#38: Ivan ‘Ironman’ Stewart’s Super Off-Road

23 Feb

July 1990 – Ivan ‘Ironman’ Stewart’s Super Off-Road

We’ve covered three driving games now, and seen three different approaches. Out Run centred showed the car, driver and passenger and all, and focused on the experience of getting away through a beautiful landscape. Stunt Car Racer took things inside the car, and concentrated on the technical experience of driving. Ivan ‘Ironman’ Stewart’s Super Off-Road zooms right out to show four tiny trucks in a top-down view of a rugged single screen track. It’s about the experience of racing, of trying to wrangle your way ahead of your competitors.

That’s where it’s at its best. I have fond memories of three player games, enjoying the chaos that trying to fit four cars through tiny spaces provokes. The erratic handling makes it feel like you’re wrestling something barely controllable, and the ability to use a limited number of nitro boosts gives an extra tactical element. There’s a rich-get-richer aspect to the power-up drops that generally go ahead of the leader, but it can make it all the more satisfying to successfully catch up.

Even when not totally glitching out, the collision detection between trucks is politely described as unpredictable, but the number of tracks with figure of eight arrangements and the high chances of getting flipped round by a wall to face backwards still gives you a chance to screw up someone else’s race even if yours is beyond rescue. Ivan ‘Ironman’ Stewart’s Super Off-Road can be fun, if clearly not much like actual truck racing. A better and more inspired game would later realise that flinging vehicles around in this way was more like playing with toys and run with it. Ivan ‘Ironman’ Stewart’s Super Off-Road is not that game.

Until I just looked at his wikipedia page, I had no idea who Ivan ‘Ironman’ Stewart was. I suspect the same went for a lot of British people playing his Ivan ‘Ironman’ Stewart’s Super Off-Road, in arcades or at home. Off-road truck racing doesn’t get a lot of coverage in this country. Maybe the principle of an endorsement doesn’t need a known figure to work, though. He’s called, as the game puts it, IRONMAN Ivan Stewart, after all. His words must count for something given the excellent feats he must have achieved to earn this nickname. Same goes for his in-game rivals JAMMIN’ John Morgan and HURRICANE Earl Stratton, each of whom I am about 50-50 on whether they actually exist and unwilling to confirm either way.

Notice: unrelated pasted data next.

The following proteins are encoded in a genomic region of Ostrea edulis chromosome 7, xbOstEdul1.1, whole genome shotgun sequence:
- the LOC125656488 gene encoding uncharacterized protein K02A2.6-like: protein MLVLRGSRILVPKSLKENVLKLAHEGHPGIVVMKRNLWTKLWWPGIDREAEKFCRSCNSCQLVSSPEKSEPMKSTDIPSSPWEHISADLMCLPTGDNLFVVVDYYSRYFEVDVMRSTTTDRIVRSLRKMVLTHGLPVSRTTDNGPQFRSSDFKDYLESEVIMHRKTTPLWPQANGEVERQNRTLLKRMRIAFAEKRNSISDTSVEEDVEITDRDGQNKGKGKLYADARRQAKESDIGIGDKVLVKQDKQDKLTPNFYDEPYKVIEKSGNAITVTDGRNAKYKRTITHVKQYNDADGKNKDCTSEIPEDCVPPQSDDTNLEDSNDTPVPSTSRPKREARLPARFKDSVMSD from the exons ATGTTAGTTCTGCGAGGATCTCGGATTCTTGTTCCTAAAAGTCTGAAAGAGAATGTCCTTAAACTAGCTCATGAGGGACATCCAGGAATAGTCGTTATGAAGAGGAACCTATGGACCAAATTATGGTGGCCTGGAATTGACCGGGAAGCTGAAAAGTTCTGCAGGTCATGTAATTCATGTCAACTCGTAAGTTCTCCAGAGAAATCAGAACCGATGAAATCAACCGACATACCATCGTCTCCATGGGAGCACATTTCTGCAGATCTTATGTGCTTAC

And however far off the gameplay is, with Ivan ‘Ironman’ Stewart apparently comes some attempt to recreate the world of off-road truck racing. Not by using real tracks, or trying to create real handling, or a real range of vehicles rather than four brightly coloured ones. No, the apparent verisimilitude is provided by being able to upgrade various bits of your truck in between races, and by going to the trouble of creating art for podium ceremonies. Again, a sizeable part of its audience playing this didn’t know or care how those work, but here we are — three white guys in sunglasses wearing different coloured overalls, each with one hand holding a trophy and the other around a white woman in a bikini, differentiated from each other only by colour of hair and bikini. The women appear, with trophies, on the extra player holding spots on menus, too. The subtext of women as trophies, their bodies as a man’s reward, couldn’t be clearer if it appeared on the screen in flashing red capitals. Maybe that’s how things were in reality in off-road racing — we’re still not far off it in some sporting events a quarter century later — and no slight meant to women doing their jobs. Still, someone had to make the choice for that to be how things were in Ivan ‘Ironman’ Stewart’s Super Off-Road too.

The same thing goes for the player’s assumed identity. Ivan ‘Ironman’ Stewart’s Super Off-Road lets you enter your birthday for some reason, and lets you pick where you come from (from a short list of countries) so you can have the correct flag shown on the podium. I don’t know if Ivan ‘Ironman’ Stewart ever raced against anyone British, if there was a TEASIPPIN’ Viscount Grey or somesuch, but the creators decided to take care of my representation in game nonetheless. Players who aren’t white and male didn’t get the same courtesy. A game which bears a stamp of reality right in its name, but plays in such an unreal way, makes choices of who reality gets stretched for, and who it doesn’t, all the clearer.


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Posted by on February 23, 2016 in 1990, Amiga


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